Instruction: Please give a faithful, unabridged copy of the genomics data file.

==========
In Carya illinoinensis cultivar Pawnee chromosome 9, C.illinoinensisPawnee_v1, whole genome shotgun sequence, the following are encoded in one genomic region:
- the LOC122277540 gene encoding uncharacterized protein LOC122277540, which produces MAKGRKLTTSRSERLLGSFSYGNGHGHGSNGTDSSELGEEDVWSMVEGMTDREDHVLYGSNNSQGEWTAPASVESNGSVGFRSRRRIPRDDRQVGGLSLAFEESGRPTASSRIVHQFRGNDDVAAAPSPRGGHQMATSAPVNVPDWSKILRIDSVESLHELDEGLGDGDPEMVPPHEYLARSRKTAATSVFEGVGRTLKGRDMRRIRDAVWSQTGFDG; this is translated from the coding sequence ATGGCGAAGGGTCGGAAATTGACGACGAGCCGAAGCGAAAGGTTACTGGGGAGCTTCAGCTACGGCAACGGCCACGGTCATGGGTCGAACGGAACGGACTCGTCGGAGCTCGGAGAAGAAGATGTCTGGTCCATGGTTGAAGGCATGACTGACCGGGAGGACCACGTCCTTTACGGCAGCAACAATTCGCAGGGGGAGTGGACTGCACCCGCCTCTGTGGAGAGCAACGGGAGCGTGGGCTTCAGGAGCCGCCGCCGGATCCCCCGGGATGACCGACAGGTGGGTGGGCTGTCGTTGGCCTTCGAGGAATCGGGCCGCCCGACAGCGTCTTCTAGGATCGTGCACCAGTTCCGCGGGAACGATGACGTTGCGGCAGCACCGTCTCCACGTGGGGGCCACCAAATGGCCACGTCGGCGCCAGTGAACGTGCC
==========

In Carya illinoinensis cultivar Pawnee chromosome 9, C.illinoinensisPawnee_v1, whole genome shotgun sequence, the following are encoded in one genomic region:
- the LOC122277540 gene encoding uncharacterized protein LOC122277540, which produces MAKGRKLTTSRSERLLGSFSYGNGHGHGSNGTDSSELGEEDVWSMVEGMTDREDHVLYGSNNSQGEWTAPASVESNGSVGFRSRRRIPRDDRQVGGLSLAFEESGRPTASSRIVHQFRGNDDVAAAPSPRGGHQMATSAPVNVPDWSKILRIDSVESLHELDEGLGDGDPEMVPPHEYLARSRKTAATSVFEGVGRTLKGRDMRRIRDAVWSQTGFDG; this is translated from the coding sequence ATGGCGAAGGGTCGGAAATTGACGACGAGCCGAAGCGAAAGGTTACTGGGGAGCTTCAGCTACGGCAACGGCCACGGTCATGGGTCGAACGGAACGGACTCGTCGGAGCTCGGAGAAGAAGATGTCTGGTCCATGGTTGAAGGCATGACTGACCGGGAGGACCACGTCCTTTACGGCAGCAACAATTCGCAGGGGGAGTGGACTGCACCCGCCTCTGTGGAGAGCAACGGGAGCGTGGGCTTCAGGAGCCGCCGCCGGATCCCCCGGGATGACCGACAGGTGGGTGGGCTGTCGTTGGCCTTCGAGGAATCGGGCCGCCCGACAGCGTCTTCTAGGATCGTGCACCAGTTCCGCGGGAACGATGACGTTGCGGCAGCACCGTCTCCACGTGGGGGCCACCAAATGGCCACGTCGGCGCCAGTGAACGTGCC